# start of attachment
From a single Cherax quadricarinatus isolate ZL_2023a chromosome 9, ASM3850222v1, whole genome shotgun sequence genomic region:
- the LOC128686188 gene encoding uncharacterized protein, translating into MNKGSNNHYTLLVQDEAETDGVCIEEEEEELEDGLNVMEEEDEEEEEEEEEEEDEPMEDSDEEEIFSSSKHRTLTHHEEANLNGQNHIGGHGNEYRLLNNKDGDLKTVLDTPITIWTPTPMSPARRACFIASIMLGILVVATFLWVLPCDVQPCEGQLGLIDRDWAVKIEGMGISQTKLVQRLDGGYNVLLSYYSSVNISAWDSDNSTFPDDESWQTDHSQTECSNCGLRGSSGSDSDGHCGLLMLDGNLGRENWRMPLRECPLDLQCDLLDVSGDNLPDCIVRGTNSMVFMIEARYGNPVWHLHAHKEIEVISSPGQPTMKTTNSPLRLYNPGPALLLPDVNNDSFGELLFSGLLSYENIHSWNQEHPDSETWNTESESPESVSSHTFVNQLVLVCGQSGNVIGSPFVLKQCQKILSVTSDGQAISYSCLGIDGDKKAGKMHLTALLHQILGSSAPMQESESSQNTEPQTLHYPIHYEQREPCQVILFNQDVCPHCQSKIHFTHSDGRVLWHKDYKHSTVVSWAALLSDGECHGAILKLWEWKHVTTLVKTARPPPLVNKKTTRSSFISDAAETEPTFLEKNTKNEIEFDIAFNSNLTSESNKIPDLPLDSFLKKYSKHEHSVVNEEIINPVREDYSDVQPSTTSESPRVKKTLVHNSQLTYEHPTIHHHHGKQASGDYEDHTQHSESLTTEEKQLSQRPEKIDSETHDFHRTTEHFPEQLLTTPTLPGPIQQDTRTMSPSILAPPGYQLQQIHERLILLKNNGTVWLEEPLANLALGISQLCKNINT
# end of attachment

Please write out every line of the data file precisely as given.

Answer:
From a single Cherax quadricarinatus isolate ZL_2023a chromosome 9, ASM3850222v1, whole genome shotgun sequence genomic region:
- the LOC128686188 gene encoding uncharacterized protein, translating into MNKGSNNHYTLLVQDEAETDGVCIEEEEEELEDGLNVMEEEDEEEEEEEEEEEDEPMEDSDEEEIFSSSKHRTLTHHEEANLNGQNHIGGHGNEYRLLNNKDGDLKTVLDTPITIWTPTPMSPARRACFIASIMLGILVVATFLWVLPCDVQPCEGQLGLIDRDWAVKIEGMGISQTKLVQRLDGGYNVLLSYYSSVNISAWDSDNSTFPDDESWQTDHSQTECSNCGLRGSSGSDSDGHCGLLMLDGNLGRENWRMPLRECPLDLQCDLLDVSGDNLPDCIVRGTNSMVFMIEARYGNPVWHLHAHKEIEVISSPGQPTMKTTNSPLRLYNPGPALLLPDVNNDSFGELLFSGLLSYENIHSWNQEHPDSETWNTESESPESVSSHTFVNQLVLVCGQSGNVIGSPFVLKQCQKILSVTSDGQAISYSCLGIDGDKKAGKMHLTALLHQILGSSAPMQESESSQNTEPQTLHYPIHYEQREPCQVILFNQDVCPHCQSKIHFTHSDGRVLWHKDYKHSTVVSWAALLSDGECHGAILKLWEWKHVTTLVKTARPPPLVNKKTTRSSFISDAAETEPTFLEKNTKNEIEFDIAFNSNLTSESNKIPDLPLDSFLKKYSKHEHSVVNEEIINPVREDYSDVQPSTTSESPRVKKTLVHNSQLTYEHPTIHHHHGKQASGDYEDHTQHSESLTTEEKQLSQRPEKIDSETHDFHRTTEHFPEQLLTTPTLPGPIQQDTRTMSPSILAPPGYQLQQIHERLILLKNNGTVWLEEPLANLALGISQLCKNINT